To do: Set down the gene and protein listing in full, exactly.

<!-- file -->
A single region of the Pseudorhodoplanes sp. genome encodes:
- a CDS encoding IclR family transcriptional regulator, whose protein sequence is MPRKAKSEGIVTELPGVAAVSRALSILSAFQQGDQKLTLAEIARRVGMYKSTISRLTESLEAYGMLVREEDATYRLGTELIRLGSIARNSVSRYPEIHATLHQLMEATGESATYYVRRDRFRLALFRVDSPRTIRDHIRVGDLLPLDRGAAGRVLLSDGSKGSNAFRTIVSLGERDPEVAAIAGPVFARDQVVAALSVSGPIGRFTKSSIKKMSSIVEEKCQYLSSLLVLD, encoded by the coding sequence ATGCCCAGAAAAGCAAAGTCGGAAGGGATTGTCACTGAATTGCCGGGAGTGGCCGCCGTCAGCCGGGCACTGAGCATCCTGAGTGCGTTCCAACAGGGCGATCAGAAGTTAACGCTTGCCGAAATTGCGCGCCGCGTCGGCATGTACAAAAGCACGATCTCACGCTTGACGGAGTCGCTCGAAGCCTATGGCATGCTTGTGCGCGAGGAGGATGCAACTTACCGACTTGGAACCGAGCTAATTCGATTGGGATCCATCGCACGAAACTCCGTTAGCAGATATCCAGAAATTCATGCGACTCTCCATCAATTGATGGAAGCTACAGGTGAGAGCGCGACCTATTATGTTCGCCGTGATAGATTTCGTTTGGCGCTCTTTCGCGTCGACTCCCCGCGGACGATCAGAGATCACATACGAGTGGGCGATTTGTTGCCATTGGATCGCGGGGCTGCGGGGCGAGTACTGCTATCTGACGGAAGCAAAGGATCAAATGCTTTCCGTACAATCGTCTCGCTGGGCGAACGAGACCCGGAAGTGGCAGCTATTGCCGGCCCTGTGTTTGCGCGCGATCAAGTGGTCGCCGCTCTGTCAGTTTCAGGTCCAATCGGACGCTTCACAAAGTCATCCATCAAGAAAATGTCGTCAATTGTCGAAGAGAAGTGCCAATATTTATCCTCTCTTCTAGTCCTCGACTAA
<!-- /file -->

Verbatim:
A single region of the Pseudorhodoplanes sp. genome encodes:
- a CDS encoding IclR family transcriptional regulator, whose protein sequence is MPRKAKSEGIVTELPGVAAVSRALSILSAFQQGDQKLTLAEIARRVGMYKSTISRLTESLEAYGMLVREEDATYRLGTELIRLGSIARNSVSRYPEIHATLHQLMEATGESATYYVRRDRFRLALFRVDSPRTIRDHIRVGDLLPLDRGAAGRVLLSDGSKGSNAFRTIVSLGERDPEVAAIAGPVFARDQVVAALSVSGPIGRFTKSSIKKMSSIVEEKCQYLSSLLVLD, encoded by the coding sequence ATGCCCAGAAAAGCAAAGTCGGAAGGGATTGTCACTGAATTGCCGGGAGTGGCCGCCGTCAGCCGGGCACTGAGCATCCTGAGTGCGTTCCAACAGGGCGATCAGAAGTTAACGCTTGCCGAAATTGCGCGCCGCGTCGGCATGTACAAAAGCACGATCTCACGCTTGACGGAGTCGCTCGAAGCCTATGGCATGCTTGTGCGCGAGGAGGATGCAACTTACCGACTTGGAACCGAGCTAATTCGATTGGGATCCATCGCACGAAACTCCGTTAGCAGATATCCAGAAATTCATGCGACTCTCCATCAATTGATGGAAGCTACAGGTGAGAGCGCGACCTATTATGTTCGCCGTGATAGATTTCGTTTGGCGCTCTTTCGCGTCGACTCCCCGCGGACGATCAGAGATCACATACGAGTGGGCGATTTGTTGCCATTGGATCGCGGGGCTGCGGGGCGAGTACTGCTATCTGACGGAAGCAAAGGATCAAATGCTTTCCGTACAATCGTCTCGCTGGGCGAACGAGACCCGGAAGTGGCAGCTATTGCCGGCCCTGTGTTTGCGCGCGATCAAGTGGTCGCCGCTCTGTCAGTTTCAGGTCCAATCGGACGCTTCACAAAGTCATCCATCAAGAAAATGTCGTCAATTGTCGAAGAGAAGTGCCAATATTTATCCTCTCTTCTAGTCCTCGACTAA